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 Table of Contents  
INVITED ARTICLE
Year : 2015  |  Volume : 1  |  Issue : 1  |  Page : 38-41

Controversy of high tibial osteotomy


Department of Traumatology, Fukushima Medical University, Koriyama, Fukushima, Japan

Date of Submission19-Oct-2015
Date of Acceptance27-Oct-2015
Date of Web Publication5-Nov-2015

Correspondence Address:
Tsukasa Teramoto
Department of Traumatology, Fukushima Medical University, Koriyama, Fukushima 963 8563
Japan
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Source of Support: None, Conflict of Interest: None


DOI: 10.4103/2455-3719.168747

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  Abstract 

The medial compartment osteoarthritis (OA) of knee joint has various surgical options such as high tibial osteotomy (HTO), hemiarthroplasty, and total knee arthroplasty. In the early stages of medial OA, there are no intra-articular deformities. Thus HTO, which is an extra-articular osteotomy, is recommended for the treatment of mild OA, but in moderate and severe medial OA, there are intra-articular deformities. HTO cannot correct these intra-articular deformities. Thus, an intra-articular osteotomy like the Tibial condylar valgus osteotomy (TCVO) is required in cases of moderate to severe medial OA knee. The contact area of the articular surface of the knee joint after TCVO is broader than it is after HTO in cases of moderate/severe OA. TCVO also improves the bony stability, eliminates the lateral thrust and surely corrects the alignment of the lower limb. To conclude, in cases of medial OA knee, the type of deformity must be evaluated and corrected accordingly. Intra-articular deformity must be corrected first. If the correction of varus and the mechanical axis is not enough, then extra-articular deformity must also be corrected, with a simultaneous or subsequent HTO.

Keywords: High tibial osteotomy, knee joint, medial, osteoarthritis, tibial condylar valgus osteotomy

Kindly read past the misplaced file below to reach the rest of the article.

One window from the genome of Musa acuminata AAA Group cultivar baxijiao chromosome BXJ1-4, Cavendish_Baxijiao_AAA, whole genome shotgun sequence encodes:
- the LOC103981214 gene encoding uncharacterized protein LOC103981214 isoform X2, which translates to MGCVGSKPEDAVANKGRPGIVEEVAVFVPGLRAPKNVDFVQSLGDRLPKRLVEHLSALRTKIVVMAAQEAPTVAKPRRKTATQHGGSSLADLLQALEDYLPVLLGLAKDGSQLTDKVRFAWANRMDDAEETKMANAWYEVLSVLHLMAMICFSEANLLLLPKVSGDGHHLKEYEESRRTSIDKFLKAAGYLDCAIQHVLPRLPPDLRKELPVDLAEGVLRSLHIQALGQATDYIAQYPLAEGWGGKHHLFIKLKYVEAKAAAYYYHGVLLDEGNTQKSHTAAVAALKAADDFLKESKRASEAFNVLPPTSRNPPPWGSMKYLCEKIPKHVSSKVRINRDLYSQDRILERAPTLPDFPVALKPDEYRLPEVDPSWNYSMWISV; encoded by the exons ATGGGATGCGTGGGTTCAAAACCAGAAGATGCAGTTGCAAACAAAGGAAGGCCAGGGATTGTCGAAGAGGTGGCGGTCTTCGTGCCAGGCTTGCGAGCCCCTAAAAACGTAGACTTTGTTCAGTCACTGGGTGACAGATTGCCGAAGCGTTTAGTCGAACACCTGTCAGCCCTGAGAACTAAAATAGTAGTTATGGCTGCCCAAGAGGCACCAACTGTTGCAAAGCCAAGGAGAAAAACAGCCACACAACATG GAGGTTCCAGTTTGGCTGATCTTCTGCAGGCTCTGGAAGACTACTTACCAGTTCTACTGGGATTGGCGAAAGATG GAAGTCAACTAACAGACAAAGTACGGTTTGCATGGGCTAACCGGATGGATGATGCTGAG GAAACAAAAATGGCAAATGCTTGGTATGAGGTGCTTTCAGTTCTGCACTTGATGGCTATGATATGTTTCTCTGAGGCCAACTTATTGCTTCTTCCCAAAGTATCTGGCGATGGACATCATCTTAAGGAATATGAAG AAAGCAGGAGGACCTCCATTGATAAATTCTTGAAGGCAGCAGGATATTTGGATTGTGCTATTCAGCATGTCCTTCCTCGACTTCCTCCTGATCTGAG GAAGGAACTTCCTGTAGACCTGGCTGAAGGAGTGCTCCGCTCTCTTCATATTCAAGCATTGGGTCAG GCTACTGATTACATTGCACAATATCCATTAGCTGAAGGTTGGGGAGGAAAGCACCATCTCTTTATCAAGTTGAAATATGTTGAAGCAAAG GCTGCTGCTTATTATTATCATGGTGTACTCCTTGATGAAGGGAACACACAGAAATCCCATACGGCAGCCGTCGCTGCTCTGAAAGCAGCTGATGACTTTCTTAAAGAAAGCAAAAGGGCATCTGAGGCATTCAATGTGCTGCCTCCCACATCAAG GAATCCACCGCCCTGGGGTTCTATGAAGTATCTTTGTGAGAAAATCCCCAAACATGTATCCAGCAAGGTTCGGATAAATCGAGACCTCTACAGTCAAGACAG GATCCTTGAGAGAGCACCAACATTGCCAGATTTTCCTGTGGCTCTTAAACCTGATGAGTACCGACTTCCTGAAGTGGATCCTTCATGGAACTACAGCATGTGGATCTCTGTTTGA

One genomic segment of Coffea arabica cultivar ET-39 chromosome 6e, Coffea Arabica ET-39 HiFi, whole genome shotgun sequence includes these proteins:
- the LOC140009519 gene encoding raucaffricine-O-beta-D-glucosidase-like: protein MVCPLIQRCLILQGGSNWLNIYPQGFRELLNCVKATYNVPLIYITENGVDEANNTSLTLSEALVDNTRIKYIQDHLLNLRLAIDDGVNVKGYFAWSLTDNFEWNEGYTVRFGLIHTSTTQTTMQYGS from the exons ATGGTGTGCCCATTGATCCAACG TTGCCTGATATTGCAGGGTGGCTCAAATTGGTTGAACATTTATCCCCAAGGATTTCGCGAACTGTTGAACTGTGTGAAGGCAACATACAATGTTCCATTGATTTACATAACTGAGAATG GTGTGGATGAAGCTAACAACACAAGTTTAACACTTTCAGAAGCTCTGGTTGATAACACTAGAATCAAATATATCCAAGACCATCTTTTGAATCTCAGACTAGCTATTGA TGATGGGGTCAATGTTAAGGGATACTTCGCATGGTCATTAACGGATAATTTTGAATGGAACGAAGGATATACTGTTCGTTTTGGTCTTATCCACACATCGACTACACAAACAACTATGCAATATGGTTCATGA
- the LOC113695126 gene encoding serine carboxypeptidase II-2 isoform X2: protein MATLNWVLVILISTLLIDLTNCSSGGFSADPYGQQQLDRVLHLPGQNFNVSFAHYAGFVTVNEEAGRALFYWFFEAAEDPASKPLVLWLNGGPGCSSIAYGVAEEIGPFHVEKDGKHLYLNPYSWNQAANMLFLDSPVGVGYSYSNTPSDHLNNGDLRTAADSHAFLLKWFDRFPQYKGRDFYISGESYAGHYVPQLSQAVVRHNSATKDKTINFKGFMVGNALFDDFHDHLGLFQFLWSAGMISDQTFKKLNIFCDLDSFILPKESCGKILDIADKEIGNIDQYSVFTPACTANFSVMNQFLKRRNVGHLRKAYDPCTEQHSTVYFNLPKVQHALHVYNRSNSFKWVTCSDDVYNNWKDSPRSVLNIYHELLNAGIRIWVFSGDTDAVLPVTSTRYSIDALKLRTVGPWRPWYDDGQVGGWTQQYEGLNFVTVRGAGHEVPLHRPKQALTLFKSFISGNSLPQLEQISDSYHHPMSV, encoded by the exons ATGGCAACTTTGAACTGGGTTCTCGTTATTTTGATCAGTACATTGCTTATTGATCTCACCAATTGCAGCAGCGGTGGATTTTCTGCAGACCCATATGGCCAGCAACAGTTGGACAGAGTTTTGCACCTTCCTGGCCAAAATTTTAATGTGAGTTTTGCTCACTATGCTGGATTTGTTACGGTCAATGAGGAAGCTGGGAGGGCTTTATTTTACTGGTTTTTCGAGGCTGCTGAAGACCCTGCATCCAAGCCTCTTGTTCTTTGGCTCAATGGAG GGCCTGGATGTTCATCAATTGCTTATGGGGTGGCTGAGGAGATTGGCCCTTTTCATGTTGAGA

How to cite this article:
Teramoto T. Controversy of high tibial osteotomy. J Limb Lengthen Reconstr 2015;1:38-41

How to cite this URL:
Teramoto T. Controversy of high tibial osteotomy. J Limb Lengthen Reconstr [serial online] 2015 [cited 2019 Mar 24];1:38-41. Available from: http://www.jlimblengthrecon.org/text.asp?2015/1/1/38/168747


  Introduction Top


Surgical treatments for medial knee osteoarthritis (medial OA) include high tibial osteotomy (HTO), hemiarthroplasty (Hemi), and total knee arthroplasty (TKA). HTO is typically indicated for the treatment of mild and moderate medial OA. Hemiarthroplasty and TKA are indicated for the treatment of moderate and severe medial OA. HTO osteotomizes the proximal part of the tibia and corrects the varus deformity. After HTO, the force diagram of the knee in patients with medial OA is shifted from the medial side to the lateral side of the knee joint [Figure 1]. Therefore, the load on the medial joint that has the ruptured meniscus and the defect of the cartilage is decreased, and the load on the lateral joint that has the normal lateral meniscus and the normal cartilage is increased after HTO. As a result, the pain in the medial joint is eliminated.
Figure 1: (a) An 67-year-old man with mild medial osteoarthritis knee treated with dome high tibial osteotomy fixed with Charnley external fixator. (b) An 80-year-old female with moderate medial osteoarthritis treated with total knee replacement. (c) A 74-year-old female with most severe medial osteoarthritis treated with sliding osteotomy and total knee replacement

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With increasing degeneration and progression to moderate/severe medial OA, the medial meniscus subluxates medially. In the next stage, the cartilage of the medial joint is worn. Next, the medial femoral condyle is subluxated medially, and then the lateral femoral condyle is detached from the lateral tibial articular surface. As a result, both condyles of the knee in patients with moderate/severe medial OA cannot make contact with the tibial articular surface simultaneously. Patients who are experiencing this will often complain about the lateral thrust of the knee joint while walking. Kettlekamp [1] reports that HTO is not indicated for the teeter knee because of these reasons. Changes of the medial meniscus, cartilage, medial femoral condyle, and lateral femoral condyle of the moderate/severe medial OA knee represent an intra-articular deformity of the knee joint.

However, HTO, which cuts the proximal part of the tibia, is an extra-articular correction. Hence, HTO cannot correct the intra-articular deformity of the knee in patients with moderate/severe medial OA.


  Evaluation of Deformities of the Lower Limbs and the Principles of Deformity Correction Top